Massive Marches In Chile For Education Reform Face Violent Police

During the strike, the students pushed back on some of the police vehicles. Ueslei Marcelino / Reuters

By Jennifer Baker in Revolution News – About 350 thousand people marched throughout the cities of Chile on Wednesday against proposed changes to the education system. Some 200 thousand people marched in the capital of Santiago. Wednesday’s march and Thursday’s events (below) were planned to coincide with Chile’s national men’s soccer(football) team participates in the opening game of the Copa Americas. High School students joined teachers and professors who are now on their second week of an indefinite strike. Wednesday’s events were organized by the Confederation of Chilean students (CONFECH), The college of teachers, the National Coordinator of Secondary Students (Cones) And The House Coordinator of Secondary Students (ACES). CONFECH estimated their group alone at 200 Thousand participants.

Newsletter - Overcome Fear With Love

Love Over Fear

Instead of taking action to prevent or mitigate the next crisis, politicians are causing more harm as they work hand in hand with the wealthy elites who are trying to grab even greater power and extract even greater riches. Maryland’s governor was quick to bring in the National Guard and militarized police, but just cut Baltimore education funding by $11.6 million to fund pensions, while last week the state approved funding for a youth jail the people in Baltimore don’t want. This article provides five key facts about Baltimore and a graphic that shows how the United States built its wealth on slavery, Jim Crow and racially-based economic injustice and kept African Americans from benefiting the economy. Also, as a special addition to recognize BB King, he sings “Why I Sing the Blues” describing the history of African Americans from slavery until today.

Civil Resistance & The Geopolitics Of Impunity

Rather than justice, Spain elected for collective amnesia to deal with the crimes of General Francisco Franco, seen here during the nationalist victory parade celebrating the end of the Spanish civil war on 20 May 1939. Public Domain.

The first of these cases is probably the most unsavoury, and we have more than enough examples worldwide, especially in Latin America (Chile, Argentina, Perú, El Salvador, etc.). Here, the perpetrators employ relevant institutional powers to forge a renewed ‘democratic’ structure, in which they receive a guarantee of legal impunity for previous criminal activities justified by a misguided concept of national security and stability. Such is the case of the Chilean dictator Augusto Pinochet. Despite the gradual democratisation signalled by the 1988 national referendum to remove him from power, he clung to his position as head of state for a further two years, and his subsequent appointment as a senator for life took place and was previously sanctioned under the terms of decree no. 2191 in 1978.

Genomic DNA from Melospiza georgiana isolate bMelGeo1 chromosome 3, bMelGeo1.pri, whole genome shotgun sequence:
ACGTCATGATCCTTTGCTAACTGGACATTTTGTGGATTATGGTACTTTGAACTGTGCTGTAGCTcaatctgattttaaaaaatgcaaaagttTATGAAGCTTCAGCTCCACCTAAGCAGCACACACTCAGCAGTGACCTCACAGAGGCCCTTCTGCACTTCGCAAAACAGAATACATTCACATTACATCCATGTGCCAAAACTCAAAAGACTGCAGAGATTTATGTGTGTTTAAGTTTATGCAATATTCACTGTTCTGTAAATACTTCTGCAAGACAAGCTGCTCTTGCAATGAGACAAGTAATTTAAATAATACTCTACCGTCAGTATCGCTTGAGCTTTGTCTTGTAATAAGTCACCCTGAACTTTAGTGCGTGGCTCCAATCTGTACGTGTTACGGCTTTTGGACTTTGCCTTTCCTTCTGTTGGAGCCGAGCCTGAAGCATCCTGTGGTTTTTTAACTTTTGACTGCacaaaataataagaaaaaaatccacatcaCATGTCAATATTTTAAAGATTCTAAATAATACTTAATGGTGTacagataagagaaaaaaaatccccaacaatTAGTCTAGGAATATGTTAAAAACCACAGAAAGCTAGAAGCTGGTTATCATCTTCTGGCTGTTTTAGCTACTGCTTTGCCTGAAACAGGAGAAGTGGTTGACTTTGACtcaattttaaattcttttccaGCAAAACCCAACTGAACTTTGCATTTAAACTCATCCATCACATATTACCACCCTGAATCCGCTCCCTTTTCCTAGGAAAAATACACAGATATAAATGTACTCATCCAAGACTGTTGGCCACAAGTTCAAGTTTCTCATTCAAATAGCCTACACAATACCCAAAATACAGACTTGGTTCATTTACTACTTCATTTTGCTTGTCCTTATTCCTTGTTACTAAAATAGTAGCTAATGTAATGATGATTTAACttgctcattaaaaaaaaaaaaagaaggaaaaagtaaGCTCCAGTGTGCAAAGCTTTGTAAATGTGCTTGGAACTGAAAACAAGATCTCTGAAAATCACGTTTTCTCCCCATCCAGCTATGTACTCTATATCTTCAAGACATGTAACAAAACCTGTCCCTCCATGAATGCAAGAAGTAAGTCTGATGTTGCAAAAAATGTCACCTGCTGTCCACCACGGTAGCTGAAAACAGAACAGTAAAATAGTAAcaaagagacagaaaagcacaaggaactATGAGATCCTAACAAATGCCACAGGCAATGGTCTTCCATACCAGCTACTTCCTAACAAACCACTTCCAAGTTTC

Women Farmers In Chile Join Together To Create Economic Autonomy

From left to right: Nancy Millar, Blanca Molina and Patricia Mancilla on Molina’s small farm near the town of Valle Simpson in the southern Chilean region of Aysén. The three women belong to the only rural women’s association in the Patagonia wilderness, which has empowered them and helped them gain economic autonomy. Credit: Marianela Jarroud/IPS

More than 100 women small farmers from Chile’s southern Patagonia region have joined together in a new association aimed at achieving economic autonomy and empowerment, in an area where machismo and gender inequality are the norm. Patricia Mancilla, Nancy Millar and Blanca Molina spoke with IPS about the group’s history, and how the land, craft making and working together with other women helped them to overcome depression and situations of abuse, and to learn to trust again. “We have at last obtained recognition of rural women,” said Mancilla, president of the Association of Peasant Women of Patagonia. “Peasant women have learned to appreciate themselves. Each one of our members has a history of pain that she has managed to ease through working and talking together.”

BREAKING: CODEPINK Attempts Citizen's Arrest Of Kissinger


Washington, DC –– On Thursday, January 29, CODEPINK protesters spoke out during Senate Armed Services Committee hearing attempting to perform a citizens’ arrest on Henry Kissinger. Holding handcuffs and large signs that read: KISSINGER: WAR CRIMINAL and ARREST KISSINGER FOR WAR CRIMES, activists read aloud a citizens’ arrest [pasted below]. In response, Senator John McCain (R-AZ), Chairman of the Committee, called the human rights activists “lowlife scum” and said it was “the most disgraceful and despicable demonstration he had ever seen.” “CODEPINK is really proud of our action in the Senate today, speaking out on behalf of the people of Indochina, China, East Timor and peace-loving people everywhere,” said CODEPINK co-founder Medea Benjamin, “Henry Kissinger is responsible for the deaths of millions. He’s a murderer, a liar, a crook, and a thug, and should be tried at the Hague.”